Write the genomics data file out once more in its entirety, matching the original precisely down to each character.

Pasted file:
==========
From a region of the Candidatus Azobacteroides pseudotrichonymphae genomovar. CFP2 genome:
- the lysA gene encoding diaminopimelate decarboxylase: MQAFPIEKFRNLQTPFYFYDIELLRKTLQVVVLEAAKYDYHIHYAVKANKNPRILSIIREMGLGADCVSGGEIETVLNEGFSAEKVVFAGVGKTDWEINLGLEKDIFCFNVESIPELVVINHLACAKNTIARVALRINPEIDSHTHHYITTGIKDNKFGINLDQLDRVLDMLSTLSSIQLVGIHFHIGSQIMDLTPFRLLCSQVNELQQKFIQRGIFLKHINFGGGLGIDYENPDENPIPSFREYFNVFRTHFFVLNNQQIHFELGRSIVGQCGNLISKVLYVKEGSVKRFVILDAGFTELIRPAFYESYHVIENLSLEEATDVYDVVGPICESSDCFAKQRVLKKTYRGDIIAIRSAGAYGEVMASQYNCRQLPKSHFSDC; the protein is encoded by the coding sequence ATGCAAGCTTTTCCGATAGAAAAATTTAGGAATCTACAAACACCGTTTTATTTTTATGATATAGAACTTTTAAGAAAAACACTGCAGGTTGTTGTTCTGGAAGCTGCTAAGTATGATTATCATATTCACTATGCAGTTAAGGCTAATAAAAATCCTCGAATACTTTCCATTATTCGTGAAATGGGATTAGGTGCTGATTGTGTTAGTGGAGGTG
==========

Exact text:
From a region of the Candidatus Azobacteroides pseudotrichonymphae genomovar. CFP2 genome:
- the lysA gene encoding diaminopimelate decarboxylase: MQAFPIEKFRNLQTPFYFYDIELLRKTLQVVVLEAAKYDYHIHYAVKANKNPRILSIIREMGLGADCVSGGEIETVLNEGFSAEKVVFAGVGKTDWEINLGLEKDIFCFNVESIPELVVINHLACAKNTIARVALRINPEIDSHTHHYITTGIKDNKFGINLDQLDRVLDMLSTLSSIQLVGIHFHIGSQIMDLTPFRLLCSQVNELQQKFIQRGIFLKHINFGGGLGIDYENPDENPIPSFREYFNVFRTHFFVLNNQQIHFELGRSIVGQCGNLISKVLYVKEGSVKRFVILDAGFTELIRPAFYESYHVIENLSLEEATDVYDVVGPICESSDCFAKQRVLKKTYRGDIIAIRSAGAYGEVMASQYNCRQLPKSHFSDC; the protein is encoded by the coding sequence ATGCAAGCTTTTCCGATAGAAAAATTTAGGAATCTACAAACACCGTTTTATTTTTATGATATAGAACTTTTAAGAAAAACACTGCAGGTTGTTGTTCTGGAAGCTGCTAAGTATGATTATCATATTCACTATGCAGTTAAGGCTAATAAAAATCCTCGAATACTTTCCATTATTCGTGAAATGGGATTAGGTGCTGATTGTGTTAGTGGAGGTG